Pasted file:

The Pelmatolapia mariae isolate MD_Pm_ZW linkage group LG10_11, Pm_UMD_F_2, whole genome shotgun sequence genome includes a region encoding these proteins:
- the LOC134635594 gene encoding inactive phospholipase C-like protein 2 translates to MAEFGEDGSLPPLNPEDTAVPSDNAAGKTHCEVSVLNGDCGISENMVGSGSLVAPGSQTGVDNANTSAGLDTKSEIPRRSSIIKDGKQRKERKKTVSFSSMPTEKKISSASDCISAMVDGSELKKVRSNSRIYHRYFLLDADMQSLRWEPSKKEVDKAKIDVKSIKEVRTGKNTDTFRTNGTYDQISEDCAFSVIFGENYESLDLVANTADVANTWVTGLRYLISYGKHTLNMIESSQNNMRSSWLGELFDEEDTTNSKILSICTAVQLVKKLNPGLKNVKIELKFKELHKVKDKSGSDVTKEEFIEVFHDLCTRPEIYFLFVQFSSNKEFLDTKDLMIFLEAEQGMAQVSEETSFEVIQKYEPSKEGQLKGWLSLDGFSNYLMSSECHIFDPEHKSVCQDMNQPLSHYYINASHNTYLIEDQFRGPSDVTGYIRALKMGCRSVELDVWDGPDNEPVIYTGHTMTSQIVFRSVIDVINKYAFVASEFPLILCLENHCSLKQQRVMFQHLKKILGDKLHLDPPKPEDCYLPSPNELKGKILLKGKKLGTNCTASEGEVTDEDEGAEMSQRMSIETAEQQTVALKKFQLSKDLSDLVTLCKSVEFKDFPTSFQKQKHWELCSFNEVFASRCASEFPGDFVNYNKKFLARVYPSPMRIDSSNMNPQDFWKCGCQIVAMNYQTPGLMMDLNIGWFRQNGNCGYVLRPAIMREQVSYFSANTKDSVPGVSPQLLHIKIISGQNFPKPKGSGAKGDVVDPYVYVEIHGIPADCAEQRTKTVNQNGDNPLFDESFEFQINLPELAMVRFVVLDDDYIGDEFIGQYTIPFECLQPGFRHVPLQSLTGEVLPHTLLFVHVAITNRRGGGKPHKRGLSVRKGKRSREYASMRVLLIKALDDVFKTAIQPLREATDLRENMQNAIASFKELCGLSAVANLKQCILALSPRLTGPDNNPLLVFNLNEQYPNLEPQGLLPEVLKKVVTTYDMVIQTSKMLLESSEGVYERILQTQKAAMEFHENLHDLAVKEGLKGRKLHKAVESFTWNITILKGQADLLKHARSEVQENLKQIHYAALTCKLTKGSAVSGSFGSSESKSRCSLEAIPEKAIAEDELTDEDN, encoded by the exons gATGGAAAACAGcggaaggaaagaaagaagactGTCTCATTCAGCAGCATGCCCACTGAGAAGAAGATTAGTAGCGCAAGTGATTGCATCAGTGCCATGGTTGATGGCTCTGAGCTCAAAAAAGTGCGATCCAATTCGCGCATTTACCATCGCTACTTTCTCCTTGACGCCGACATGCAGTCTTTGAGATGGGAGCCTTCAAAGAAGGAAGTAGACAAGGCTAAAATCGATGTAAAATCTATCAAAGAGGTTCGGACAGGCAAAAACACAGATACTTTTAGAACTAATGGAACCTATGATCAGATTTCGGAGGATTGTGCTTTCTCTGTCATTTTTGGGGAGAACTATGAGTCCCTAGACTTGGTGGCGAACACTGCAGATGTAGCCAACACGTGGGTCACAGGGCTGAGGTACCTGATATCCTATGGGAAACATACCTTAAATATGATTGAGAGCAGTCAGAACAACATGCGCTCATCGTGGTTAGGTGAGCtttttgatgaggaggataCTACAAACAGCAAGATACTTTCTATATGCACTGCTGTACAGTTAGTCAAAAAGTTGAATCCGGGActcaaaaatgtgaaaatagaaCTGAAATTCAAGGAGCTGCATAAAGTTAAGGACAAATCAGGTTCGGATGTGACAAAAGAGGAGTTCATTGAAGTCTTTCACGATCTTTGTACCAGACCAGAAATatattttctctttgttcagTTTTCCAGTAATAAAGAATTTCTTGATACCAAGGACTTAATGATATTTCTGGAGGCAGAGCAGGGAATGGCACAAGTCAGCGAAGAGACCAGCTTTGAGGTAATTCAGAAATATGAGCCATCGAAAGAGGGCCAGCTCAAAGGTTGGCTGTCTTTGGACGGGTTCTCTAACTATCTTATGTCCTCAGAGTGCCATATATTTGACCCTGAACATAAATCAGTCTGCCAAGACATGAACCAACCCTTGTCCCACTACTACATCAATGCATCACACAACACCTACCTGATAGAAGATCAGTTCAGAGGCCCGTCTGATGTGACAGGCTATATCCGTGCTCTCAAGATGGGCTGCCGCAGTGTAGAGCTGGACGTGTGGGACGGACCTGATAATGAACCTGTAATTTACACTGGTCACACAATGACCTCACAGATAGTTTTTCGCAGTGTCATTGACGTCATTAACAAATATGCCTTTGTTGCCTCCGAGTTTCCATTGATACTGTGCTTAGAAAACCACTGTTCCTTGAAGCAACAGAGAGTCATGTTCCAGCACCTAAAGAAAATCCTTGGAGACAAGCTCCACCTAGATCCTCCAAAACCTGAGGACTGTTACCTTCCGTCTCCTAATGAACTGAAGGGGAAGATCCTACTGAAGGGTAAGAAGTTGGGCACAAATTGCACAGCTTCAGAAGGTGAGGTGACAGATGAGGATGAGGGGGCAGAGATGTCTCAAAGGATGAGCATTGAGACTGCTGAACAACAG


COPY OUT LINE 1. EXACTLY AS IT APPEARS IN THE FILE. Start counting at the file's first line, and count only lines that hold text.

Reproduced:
The Pelmatolapia mariae isolate MD_Pm_ZW linkage group LG10_11, Pm_UMD_F_2, whole genome shotgun sequence genome includes a region encoding these proteins: